ESPN's Adam Schefter reported the two sides agreed to a four-year, $160 million contract, with a record-setting $126 million in guarantees.
Using a $185 million salary cap, Spotrac projected Dallas to have $25.9 million to spend before news of Prescott's extension.
The Cowboys will inevitably open up a little more flexibility with roster cuts.
The Fort Worth Star-Telegram's Clarence E. Hill Jr. reported in February the team isn't considering releasing Jaylon Smith but could open up $7.2 million if he's designated as a post-June 1 cut. Perhaps Tyron Smith ($5.2 million savings pre-June 1 and $10.5 million savings post-June 1) could be a candidate to go despite his seven Pro Bowl appearances and two All-Pro nods.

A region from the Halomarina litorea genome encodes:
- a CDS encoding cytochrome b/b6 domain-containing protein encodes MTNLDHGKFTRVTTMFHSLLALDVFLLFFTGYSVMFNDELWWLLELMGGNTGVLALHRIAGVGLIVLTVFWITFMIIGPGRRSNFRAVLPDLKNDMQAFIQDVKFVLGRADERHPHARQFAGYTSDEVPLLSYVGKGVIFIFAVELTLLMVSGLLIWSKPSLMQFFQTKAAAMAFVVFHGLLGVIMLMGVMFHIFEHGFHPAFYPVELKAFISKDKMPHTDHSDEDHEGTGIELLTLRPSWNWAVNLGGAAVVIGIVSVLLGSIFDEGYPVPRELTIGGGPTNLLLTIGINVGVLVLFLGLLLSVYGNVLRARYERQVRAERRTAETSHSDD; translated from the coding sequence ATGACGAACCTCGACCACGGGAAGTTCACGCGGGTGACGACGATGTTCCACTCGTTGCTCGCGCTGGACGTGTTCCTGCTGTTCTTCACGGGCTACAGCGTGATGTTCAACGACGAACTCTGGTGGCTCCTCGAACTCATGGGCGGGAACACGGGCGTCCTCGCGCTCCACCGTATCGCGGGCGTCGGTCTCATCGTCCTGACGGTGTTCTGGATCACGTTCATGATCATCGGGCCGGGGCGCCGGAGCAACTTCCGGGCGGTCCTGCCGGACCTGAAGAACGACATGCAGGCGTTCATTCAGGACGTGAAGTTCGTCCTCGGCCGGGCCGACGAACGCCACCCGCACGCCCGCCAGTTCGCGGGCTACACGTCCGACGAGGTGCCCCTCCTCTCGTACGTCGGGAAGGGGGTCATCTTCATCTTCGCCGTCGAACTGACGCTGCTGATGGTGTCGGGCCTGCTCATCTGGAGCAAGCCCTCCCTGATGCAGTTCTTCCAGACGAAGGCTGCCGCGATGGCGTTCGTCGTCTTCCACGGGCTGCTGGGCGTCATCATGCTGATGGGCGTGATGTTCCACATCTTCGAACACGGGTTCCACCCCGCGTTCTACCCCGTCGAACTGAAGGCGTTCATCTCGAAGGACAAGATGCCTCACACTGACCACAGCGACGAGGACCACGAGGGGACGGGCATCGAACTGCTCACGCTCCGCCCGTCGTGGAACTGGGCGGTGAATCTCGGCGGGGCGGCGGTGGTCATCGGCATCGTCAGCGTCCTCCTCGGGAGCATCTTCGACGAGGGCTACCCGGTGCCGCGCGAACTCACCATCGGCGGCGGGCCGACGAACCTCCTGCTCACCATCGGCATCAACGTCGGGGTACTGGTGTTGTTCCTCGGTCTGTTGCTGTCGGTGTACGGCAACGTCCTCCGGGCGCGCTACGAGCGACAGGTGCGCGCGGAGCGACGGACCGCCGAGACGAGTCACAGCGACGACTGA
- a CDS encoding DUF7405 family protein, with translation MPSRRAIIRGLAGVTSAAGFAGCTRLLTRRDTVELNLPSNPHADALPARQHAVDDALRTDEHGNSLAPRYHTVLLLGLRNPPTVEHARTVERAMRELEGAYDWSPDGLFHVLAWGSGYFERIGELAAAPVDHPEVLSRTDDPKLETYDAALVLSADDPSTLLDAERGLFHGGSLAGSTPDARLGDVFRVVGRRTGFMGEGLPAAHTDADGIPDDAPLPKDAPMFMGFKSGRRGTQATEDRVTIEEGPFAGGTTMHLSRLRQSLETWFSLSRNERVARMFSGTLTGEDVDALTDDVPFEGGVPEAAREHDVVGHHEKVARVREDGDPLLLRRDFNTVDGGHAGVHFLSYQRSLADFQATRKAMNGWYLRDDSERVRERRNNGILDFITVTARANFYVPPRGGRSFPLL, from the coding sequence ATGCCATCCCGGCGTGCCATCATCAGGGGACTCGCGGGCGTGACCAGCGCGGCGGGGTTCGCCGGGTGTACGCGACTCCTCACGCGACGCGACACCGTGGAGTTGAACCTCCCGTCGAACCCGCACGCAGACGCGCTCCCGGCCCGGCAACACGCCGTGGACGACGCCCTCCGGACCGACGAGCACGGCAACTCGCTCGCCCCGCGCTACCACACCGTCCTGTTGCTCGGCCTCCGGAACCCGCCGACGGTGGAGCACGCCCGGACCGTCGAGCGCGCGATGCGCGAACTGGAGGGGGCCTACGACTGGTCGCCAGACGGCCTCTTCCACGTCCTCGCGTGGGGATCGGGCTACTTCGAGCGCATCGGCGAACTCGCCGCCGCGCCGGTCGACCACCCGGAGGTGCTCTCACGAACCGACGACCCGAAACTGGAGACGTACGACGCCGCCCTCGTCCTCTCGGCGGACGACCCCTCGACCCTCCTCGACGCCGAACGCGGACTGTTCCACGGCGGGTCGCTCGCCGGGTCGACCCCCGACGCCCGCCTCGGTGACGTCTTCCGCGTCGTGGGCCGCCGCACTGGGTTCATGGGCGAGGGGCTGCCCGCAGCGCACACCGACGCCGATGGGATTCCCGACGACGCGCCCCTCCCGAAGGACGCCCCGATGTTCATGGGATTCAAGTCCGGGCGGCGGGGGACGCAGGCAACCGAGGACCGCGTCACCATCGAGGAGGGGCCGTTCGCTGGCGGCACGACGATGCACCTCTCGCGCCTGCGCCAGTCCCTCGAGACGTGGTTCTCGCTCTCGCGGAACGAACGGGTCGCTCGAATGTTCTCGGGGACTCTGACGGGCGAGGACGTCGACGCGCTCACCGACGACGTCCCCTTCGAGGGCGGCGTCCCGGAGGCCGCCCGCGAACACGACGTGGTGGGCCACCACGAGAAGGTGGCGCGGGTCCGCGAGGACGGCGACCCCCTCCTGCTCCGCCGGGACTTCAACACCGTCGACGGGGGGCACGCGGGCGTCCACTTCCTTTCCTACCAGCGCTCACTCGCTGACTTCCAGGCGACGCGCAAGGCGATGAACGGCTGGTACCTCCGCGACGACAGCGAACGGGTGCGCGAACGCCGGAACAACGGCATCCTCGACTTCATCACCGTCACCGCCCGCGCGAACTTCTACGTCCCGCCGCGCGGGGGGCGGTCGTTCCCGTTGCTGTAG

At the end of the day, Prescott's contract—while helping—doesn't change much.
Dallas painted itself into a corner by only giving him the franchise tag in 2020. There wasn't really a scenario in which allowing Prescott to leave entirely made sense. Setting aside the necessary money to retain him for 2021, the Cowboys weren't going to have much left over to pursue marquee outside additions.
By lowering Prescott's cap hit by more than $15 million compared to the franchise tender, the front office at least guaranteed it doesn't need to jettison as many players to make the money work for next year.
This probably doesn't make the Cowboys heavy hitters in free agency, though.